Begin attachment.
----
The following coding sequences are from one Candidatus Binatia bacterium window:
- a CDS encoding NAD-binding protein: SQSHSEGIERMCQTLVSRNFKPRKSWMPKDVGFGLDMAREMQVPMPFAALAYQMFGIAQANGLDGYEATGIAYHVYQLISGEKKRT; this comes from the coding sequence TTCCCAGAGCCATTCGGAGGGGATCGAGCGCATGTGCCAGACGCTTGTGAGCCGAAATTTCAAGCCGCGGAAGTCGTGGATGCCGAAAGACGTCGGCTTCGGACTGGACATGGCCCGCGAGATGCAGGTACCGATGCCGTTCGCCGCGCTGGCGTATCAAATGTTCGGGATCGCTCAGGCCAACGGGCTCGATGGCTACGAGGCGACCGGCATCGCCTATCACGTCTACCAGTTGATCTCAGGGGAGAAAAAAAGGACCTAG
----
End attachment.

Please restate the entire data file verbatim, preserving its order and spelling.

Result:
The following coding sequences are from one Candidatus Binatia bacterium window:
- a CDS encoding NAD-binding protein: SQSHSEGIERMCQTLVSRNFKPRKSWMPKDVGFGLDMAREMQVPMPFAALAYQMFGIAQANGLDGYEATGIAYHVYQLISGEKKRT; this comes from the coding sequence TTCCCAGAGCCATTCGGAGGGGATCGAGCGCATGTGCCAGACGCTTGTGAGCCGAAATTTCAAGCCGCGGAAGTCGTGGATGCCGAAAGACGTCGGCTTCGGACTGGACATGGCCCGCGAGATGCAGGTACCGATGCCGTTCGCCGCGCTGGCGTATCAAATGTTCGGGATCGCTCAGGCCAACGGGCTCGATGGCTACGAGGCGACCGGCATCGCCTATCACGTCTACCAGTTGATCTCAGGGGAGAAAAAAAGGACCTAG